Hello, and welcome to your November Smarter Wags newsletter.
A quick reminder about our possible rewards for our lovely customers:
Get £5 off your dog’s next groom – Refer a Friend Scheme
If you refer a new customer to us for the full groom package, then you can both benefit – you will get £5 off your dog’s next groom, and they will receive £5 off their first visit. Just ask them to mention your full name when making their first appointment, then you can both take advantage of this offer. And please feel free to refer as many people as you like!
Customer Loyalty Scheme
As a thank you to all of our lovely, loyal customers, do remember that we operate a Customer Loyalty Scheme. You will earn a stamp each time that you visit, and after you have received six stamps, you will then get £5 off your dog’s next groom.
Remember that it is possible to book your appointments through the website – www.smarterwags.co.uk – it couldn’t be easier! Plus you may be able to see photos of your adorable pets on our gallery page! Additionally, many of you already know that we have a Facebook page – https://www.facebook.com/smarterwags/ – on which we put photos of your lovely dogs, plus updates and reviews, so do please take a look at this as well. We would really appreciate it if you would “like” this page.
If you have not done so already, it would be great if you could leave a brief review of the service that you have received from Smarter Wags Dog Grooming. You can do this on the Facebook page and we also advertise on yell.com, so if you are able to leave a review on there, or indeed on Google itself, then that would be fantastic. I have linked all of the above options as an aid for those customers who have not yet left a review – meanwhile, a huge thank you to those who have already done so.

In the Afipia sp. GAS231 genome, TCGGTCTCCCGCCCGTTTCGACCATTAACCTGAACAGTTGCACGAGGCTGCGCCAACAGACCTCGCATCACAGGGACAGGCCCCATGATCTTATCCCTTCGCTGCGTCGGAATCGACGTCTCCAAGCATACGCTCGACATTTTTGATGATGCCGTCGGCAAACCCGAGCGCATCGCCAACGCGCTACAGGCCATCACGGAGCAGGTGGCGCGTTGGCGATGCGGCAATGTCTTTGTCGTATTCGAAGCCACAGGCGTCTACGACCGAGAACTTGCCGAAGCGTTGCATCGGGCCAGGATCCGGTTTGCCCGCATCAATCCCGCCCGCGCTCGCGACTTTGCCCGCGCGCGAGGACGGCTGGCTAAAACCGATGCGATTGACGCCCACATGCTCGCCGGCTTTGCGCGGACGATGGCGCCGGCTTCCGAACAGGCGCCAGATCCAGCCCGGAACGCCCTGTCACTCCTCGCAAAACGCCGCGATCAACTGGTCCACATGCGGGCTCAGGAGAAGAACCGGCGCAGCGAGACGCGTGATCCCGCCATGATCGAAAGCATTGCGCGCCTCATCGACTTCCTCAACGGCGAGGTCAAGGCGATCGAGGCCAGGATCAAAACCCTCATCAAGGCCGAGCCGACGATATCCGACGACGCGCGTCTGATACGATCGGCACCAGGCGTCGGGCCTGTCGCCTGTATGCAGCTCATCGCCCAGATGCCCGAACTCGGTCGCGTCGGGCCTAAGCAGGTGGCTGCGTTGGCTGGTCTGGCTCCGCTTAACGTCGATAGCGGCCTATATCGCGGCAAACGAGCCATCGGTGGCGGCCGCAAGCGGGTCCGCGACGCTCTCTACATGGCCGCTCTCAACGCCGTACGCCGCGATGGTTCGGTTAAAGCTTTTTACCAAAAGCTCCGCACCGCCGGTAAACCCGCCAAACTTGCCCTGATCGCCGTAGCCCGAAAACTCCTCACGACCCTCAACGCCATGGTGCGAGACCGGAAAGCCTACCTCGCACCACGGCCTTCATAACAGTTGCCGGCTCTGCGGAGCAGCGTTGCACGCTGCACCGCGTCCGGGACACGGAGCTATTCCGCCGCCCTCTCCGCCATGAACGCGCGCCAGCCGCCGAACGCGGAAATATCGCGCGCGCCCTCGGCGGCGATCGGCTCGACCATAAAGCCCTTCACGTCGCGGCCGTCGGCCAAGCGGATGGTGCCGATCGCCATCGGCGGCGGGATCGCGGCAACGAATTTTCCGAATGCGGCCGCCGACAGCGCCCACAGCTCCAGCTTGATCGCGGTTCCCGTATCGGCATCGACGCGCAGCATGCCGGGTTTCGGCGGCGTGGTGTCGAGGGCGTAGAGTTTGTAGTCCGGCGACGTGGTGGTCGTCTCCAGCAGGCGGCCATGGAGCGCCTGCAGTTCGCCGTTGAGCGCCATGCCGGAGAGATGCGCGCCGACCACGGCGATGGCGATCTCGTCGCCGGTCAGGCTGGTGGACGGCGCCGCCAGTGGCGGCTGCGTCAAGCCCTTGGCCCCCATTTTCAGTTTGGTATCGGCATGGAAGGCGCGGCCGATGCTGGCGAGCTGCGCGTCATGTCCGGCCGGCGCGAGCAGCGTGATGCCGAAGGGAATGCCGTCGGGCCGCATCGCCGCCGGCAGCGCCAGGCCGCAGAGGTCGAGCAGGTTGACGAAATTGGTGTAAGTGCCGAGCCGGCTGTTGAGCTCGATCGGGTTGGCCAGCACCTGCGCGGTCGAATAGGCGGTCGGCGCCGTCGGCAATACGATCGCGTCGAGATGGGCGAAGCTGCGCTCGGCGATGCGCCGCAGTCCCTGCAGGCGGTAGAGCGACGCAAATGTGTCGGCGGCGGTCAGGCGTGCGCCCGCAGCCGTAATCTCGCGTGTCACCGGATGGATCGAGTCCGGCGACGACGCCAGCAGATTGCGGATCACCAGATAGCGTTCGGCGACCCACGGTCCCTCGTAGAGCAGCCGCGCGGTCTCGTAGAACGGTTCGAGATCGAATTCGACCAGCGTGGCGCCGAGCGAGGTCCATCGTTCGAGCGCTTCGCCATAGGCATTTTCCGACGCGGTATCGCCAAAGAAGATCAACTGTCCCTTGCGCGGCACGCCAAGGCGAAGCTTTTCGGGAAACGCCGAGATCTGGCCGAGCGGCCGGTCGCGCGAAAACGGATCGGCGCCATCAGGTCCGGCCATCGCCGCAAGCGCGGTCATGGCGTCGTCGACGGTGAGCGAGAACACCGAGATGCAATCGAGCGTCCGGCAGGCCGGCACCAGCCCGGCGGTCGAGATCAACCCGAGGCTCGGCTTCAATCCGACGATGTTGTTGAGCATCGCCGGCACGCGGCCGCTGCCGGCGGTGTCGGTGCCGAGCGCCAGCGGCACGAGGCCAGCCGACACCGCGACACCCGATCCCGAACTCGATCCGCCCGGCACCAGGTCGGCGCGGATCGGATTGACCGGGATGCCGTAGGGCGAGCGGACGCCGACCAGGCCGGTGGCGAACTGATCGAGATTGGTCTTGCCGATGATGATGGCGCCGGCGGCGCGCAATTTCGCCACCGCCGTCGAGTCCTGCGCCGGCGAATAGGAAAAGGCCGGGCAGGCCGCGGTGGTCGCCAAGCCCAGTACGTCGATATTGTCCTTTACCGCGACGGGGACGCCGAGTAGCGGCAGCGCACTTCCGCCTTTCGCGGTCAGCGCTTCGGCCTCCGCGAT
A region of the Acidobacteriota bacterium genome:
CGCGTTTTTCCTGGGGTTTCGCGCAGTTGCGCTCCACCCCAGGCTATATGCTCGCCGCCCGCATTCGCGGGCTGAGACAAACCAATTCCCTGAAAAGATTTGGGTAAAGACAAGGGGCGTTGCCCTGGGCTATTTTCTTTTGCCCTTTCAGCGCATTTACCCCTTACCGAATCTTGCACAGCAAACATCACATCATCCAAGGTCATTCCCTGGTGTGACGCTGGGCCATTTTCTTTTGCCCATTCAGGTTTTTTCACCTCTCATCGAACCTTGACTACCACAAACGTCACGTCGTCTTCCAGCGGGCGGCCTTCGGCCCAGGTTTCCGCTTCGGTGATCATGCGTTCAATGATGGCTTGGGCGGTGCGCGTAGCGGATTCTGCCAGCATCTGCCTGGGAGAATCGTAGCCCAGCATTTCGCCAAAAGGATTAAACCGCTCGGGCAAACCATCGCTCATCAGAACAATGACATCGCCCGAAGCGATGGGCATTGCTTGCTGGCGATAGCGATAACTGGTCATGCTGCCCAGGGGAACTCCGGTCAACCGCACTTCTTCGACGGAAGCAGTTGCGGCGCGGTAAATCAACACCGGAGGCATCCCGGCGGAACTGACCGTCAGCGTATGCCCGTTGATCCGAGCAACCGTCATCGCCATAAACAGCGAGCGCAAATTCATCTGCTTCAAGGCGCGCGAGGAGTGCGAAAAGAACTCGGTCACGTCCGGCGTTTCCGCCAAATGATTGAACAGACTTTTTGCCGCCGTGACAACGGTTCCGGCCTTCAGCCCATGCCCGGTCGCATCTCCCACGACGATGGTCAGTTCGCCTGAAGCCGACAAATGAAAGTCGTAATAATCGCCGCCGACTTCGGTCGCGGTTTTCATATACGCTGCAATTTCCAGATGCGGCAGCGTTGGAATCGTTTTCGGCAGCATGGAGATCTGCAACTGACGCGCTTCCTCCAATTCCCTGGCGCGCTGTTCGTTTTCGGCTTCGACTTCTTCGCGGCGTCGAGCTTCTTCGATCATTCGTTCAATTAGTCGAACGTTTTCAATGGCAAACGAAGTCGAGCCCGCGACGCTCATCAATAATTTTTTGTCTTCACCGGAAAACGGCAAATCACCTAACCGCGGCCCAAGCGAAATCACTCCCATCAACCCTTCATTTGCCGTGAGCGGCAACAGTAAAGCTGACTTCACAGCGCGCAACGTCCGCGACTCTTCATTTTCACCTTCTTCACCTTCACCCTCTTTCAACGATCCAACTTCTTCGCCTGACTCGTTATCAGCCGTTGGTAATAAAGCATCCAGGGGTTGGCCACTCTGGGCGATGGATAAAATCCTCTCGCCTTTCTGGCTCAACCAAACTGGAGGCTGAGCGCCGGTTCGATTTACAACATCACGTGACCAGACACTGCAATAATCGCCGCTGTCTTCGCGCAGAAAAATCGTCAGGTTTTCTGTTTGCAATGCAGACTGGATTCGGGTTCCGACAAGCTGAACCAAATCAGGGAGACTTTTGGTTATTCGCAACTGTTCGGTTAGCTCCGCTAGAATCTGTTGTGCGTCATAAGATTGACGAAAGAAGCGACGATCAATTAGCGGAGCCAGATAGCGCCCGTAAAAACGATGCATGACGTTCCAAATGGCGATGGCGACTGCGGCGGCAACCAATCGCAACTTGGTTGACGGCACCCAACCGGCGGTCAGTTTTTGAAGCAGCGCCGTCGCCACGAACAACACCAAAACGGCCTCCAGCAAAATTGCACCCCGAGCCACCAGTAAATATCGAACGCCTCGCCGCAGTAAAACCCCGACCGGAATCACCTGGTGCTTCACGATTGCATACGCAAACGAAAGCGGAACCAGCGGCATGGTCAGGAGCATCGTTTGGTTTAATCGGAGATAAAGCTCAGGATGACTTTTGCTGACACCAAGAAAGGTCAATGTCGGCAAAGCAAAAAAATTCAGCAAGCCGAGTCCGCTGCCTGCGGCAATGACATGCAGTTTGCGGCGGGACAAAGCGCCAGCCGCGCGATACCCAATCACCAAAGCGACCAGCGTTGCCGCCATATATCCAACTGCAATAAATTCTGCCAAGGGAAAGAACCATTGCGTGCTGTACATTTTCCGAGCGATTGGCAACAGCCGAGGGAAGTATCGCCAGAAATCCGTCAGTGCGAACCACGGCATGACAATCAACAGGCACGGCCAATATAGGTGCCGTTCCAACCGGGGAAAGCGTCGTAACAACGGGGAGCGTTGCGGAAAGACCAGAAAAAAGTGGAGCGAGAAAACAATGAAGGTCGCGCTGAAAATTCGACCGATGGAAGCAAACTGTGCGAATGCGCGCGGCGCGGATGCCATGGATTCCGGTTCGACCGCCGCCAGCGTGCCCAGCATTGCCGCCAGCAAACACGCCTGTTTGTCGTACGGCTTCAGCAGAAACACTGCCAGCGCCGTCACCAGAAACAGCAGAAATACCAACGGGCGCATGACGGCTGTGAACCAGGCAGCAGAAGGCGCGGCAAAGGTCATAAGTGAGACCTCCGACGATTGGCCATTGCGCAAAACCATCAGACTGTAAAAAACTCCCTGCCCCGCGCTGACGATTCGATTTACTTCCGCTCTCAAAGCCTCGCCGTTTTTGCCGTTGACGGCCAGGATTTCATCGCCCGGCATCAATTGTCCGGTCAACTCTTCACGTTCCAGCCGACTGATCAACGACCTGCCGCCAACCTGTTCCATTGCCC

Understanding your dog
Your dog’s actions tell you a lot about his mood, so it can be very helpful if you can learn how to interpret dog behaviour. Once you pay attention to his behaviour and understand what it means, then you’ll be able to help him.
1. Bad Breath
If you notice a distinct change, with even just a little bad breath, it might be time to take a trip to the vet. There could be something wrong with your dog’s oral health or it could be a cause for concern with respect to his gastrointestinal tract, liver or kidneys. If your dog’s breath smells of urine, for instance, he could have a kidney problem. Sweet-smelling breath is a sign to vets that your dog may have diabetes (especially if he’s drinking more water and urinating more often). His overall dog mood may appear happy, but if his breath has changed, pay attention.
Puppies may nip at you as they learn how to communicate but grown dogs bite out of anxiety, fear or aggression. Can you identify which is motivating your pet to do so? Is his mood influencing his actions? If you’re having trouble teaching your dog not to bite, consider working with a professional trainer or a veterinary behaviourist.
Dogs who can’t stop walking in circles may have a health issue. Yes, sometimes it’s fun to chase your tail, but if your dog is doing this compulsively, there’s possibly a problem beneath the surface, so it is best to consult a vet to check this out.
Dogs dig in the ground for many reasons: to escape, to track animals, to make a cool spot to lie, or to hide something important to them. However, some dogs “dig” inside as well. Have you ever noticed your dog scratching at the blankets or couch in order to find the perfect place to lie down? This dog behaviour happens most often at night and during nap times, and it is completely normal.
5. Eating poo
Dogs eat faeces for many reasons; it can be a normal dog behaviour. Young dogs may watch their mother clean them and copy her. On the other hand, your dog may just be curious – he may smell certain scents in the faeces and wonder what it tastes like.